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Masdevalia ‘Copper Angel’ is from a Peruvian rain forest and needs to be misted up to 8 times a day.

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Pleurothallis nipterophylla is unusual because the flowers grow from the center of the leaf.

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Masdevalia exquisita is another cutie from the Peruvian rain forest.

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Everyone was photographing this superb arangement of Paphiopedilum superbiens. Stunning, aren’t they?

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Isn’t the green on this Vanda sanderina ‘alba’ refreshing?

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Diagnosed with early signs of Orchid Madness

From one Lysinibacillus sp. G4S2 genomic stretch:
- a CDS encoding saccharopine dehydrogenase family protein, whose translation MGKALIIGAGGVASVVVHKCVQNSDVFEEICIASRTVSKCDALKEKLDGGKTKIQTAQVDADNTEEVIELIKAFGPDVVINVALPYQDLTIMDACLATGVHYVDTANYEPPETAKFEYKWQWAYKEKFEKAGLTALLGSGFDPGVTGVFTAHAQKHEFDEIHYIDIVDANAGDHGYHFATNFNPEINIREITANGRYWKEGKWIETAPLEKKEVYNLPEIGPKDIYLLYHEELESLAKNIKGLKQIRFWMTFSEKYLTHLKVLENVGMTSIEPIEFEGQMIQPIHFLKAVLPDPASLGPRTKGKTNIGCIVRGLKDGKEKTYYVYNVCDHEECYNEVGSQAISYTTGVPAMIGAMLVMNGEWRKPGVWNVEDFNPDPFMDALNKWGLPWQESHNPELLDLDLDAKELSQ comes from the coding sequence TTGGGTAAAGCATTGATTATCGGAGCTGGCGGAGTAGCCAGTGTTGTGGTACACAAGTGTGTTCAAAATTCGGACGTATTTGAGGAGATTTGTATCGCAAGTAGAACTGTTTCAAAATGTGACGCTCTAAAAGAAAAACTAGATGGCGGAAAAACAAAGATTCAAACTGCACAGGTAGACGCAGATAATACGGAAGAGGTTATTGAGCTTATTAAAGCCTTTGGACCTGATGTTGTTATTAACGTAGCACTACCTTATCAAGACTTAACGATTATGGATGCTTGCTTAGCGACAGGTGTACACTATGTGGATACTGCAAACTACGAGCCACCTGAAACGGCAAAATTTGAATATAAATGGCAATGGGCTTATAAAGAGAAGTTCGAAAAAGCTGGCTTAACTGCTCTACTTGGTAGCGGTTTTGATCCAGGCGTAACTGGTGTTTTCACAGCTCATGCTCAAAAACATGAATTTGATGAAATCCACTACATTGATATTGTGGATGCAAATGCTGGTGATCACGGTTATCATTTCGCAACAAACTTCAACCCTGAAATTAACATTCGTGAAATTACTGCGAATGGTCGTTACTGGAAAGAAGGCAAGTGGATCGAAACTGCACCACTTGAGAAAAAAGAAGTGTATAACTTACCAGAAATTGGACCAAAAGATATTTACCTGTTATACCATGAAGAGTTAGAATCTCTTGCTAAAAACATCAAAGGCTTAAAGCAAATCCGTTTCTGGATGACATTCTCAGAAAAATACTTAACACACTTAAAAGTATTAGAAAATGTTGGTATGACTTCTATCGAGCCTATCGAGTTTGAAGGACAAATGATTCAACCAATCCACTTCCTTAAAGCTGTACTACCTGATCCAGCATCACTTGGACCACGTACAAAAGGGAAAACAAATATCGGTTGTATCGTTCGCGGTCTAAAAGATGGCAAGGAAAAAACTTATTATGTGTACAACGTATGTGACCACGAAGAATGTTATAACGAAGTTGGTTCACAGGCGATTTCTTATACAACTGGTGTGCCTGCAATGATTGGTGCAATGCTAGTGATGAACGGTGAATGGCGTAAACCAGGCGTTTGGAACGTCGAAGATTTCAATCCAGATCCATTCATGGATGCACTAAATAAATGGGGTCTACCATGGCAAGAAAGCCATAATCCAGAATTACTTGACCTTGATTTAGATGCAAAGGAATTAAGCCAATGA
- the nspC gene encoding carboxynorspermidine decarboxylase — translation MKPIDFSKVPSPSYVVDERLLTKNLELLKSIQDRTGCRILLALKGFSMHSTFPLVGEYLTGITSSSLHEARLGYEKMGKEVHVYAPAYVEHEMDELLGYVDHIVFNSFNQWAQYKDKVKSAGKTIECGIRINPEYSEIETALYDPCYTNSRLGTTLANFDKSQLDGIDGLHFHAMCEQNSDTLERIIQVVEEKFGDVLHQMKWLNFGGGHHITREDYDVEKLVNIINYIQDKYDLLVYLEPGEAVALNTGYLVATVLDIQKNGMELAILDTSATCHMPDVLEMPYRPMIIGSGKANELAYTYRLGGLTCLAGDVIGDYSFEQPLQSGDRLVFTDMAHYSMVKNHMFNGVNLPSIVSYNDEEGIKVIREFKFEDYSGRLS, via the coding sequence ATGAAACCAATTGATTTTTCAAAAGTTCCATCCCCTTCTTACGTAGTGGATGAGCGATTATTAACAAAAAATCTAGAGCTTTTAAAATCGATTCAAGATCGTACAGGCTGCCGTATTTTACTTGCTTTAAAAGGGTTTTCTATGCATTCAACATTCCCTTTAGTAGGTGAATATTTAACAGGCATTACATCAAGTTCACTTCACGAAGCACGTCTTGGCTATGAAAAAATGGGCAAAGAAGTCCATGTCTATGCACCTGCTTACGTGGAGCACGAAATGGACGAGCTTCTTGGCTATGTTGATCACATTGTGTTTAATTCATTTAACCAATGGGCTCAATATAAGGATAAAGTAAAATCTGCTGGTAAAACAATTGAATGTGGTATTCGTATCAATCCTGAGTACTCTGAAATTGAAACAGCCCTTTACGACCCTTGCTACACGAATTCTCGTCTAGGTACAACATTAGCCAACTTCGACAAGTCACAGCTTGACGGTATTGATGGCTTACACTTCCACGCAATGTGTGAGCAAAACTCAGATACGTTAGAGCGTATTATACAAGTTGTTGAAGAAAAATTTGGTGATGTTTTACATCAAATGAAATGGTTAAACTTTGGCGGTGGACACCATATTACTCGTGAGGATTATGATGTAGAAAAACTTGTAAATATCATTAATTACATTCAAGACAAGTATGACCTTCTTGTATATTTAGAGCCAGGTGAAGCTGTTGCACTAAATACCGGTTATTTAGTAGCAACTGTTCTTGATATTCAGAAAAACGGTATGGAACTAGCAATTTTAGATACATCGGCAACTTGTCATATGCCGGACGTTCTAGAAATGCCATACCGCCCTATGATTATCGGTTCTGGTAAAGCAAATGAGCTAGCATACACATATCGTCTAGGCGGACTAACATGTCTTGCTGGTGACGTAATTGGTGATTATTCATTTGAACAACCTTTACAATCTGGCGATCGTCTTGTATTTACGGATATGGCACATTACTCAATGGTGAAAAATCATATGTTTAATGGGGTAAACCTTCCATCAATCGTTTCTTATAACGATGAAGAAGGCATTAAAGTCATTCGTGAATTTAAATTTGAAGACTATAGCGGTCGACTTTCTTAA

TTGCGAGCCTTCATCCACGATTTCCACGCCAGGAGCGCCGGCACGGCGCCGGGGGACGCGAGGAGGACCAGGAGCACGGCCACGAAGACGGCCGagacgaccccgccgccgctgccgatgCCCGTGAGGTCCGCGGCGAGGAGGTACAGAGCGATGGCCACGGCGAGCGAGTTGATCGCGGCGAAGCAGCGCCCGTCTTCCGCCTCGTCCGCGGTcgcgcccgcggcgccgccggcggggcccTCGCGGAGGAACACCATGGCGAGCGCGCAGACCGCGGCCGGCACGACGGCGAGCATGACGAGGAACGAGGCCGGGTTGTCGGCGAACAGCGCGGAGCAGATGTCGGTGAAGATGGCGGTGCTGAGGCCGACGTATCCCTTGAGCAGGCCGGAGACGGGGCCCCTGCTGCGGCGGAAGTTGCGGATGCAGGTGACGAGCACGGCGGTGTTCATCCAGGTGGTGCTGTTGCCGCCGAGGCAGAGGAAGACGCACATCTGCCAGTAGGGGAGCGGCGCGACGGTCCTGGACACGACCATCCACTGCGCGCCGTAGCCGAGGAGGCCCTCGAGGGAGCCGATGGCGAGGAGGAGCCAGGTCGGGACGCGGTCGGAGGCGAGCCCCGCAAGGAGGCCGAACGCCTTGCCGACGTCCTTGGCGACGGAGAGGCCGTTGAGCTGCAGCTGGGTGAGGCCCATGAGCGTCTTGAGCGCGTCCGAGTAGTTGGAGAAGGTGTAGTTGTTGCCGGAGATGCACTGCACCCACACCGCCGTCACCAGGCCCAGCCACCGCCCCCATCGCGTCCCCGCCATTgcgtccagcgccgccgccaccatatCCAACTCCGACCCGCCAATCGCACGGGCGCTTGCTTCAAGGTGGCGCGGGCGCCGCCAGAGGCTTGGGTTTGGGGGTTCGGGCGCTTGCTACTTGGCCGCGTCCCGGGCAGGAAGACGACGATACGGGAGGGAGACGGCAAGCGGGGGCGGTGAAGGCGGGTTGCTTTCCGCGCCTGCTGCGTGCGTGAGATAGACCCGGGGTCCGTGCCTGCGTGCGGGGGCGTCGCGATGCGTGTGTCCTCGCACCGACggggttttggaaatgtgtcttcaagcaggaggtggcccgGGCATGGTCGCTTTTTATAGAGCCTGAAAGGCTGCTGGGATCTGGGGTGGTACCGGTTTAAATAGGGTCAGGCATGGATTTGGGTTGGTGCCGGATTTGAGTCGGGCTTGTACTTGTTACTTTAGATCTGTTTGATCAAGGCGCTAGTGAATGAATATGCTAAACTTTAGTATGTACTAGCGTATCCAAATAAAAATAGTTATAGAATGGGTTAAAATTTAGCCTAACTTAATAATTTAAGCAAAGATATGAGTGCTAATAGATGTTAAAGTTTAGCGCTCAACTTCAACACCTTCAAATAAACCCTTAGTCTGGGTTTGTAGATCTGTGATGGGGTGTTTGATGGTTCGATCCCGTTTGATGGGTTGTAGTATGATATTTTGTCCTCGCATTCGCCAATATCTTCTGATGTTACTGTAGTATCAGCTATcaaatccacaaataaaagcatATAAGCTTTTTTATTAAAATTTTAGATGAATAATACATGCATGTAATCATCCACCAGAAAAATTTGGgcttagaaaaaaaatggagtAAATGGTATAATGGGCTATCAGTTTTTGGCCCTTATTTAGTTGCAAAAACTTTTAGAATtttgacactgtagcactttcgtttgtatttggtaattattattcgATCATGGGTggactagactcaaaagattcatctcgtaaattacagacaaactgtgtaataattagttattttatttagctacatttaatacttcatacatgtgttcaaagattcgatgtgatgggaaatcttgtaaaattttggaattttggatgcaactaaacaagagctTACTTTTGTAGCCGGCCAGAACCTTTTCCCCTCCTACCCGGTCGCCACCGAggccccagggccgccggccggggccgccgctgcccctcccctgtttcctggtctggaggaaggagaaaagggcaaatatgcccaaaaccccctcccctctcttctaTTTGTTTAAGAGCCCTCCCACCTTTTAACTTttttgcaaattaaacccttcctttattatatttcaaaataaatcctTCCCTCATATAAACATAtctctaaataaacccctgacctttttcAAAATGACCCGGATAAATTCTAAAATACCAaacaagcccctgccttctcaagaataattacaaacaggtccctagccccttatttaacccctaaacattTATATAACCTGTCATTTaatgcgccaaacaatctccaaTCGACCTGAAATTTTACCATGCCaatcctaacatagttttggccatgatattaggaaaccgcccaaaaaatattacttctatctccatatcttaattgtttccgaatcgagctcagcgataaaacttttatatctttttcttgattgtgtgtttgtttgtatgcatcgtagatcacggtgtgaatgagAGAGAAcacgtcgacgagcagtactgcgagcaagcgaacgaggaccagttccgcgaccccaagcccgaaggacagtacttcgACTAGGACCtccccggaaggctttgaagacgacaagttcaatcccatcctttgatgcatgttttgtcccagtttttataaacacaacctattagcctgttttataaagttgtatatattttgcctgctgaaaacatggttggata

November 6, 2013 Posted by suefairview

Here is a blog post about the Tower Hill Orchid Show that I attended with my brother this past weekend:

Orchids at an orchid show

This weekend Joe and I attended the Massachusetts Orchid Society’s annual orchid show, held at Tower Hill Botanic Garden in Boylston, MA. Sponsored by the Massachusetts Orchid Society, it’s a popular show ( as orchid shows tend to be), and it is show that we have attended many times, even thought it falls just as we are trying to pack our own greenhouse for the winter ( or fixing glass which broke during a windstorm this week!), or when we are busiest with fall garden clean up like raking leaves. That said, there is ALWAYS time to go look at orchids, and to buy new ones. I mean, mini-complex Paph’s – Where have you been all of my life?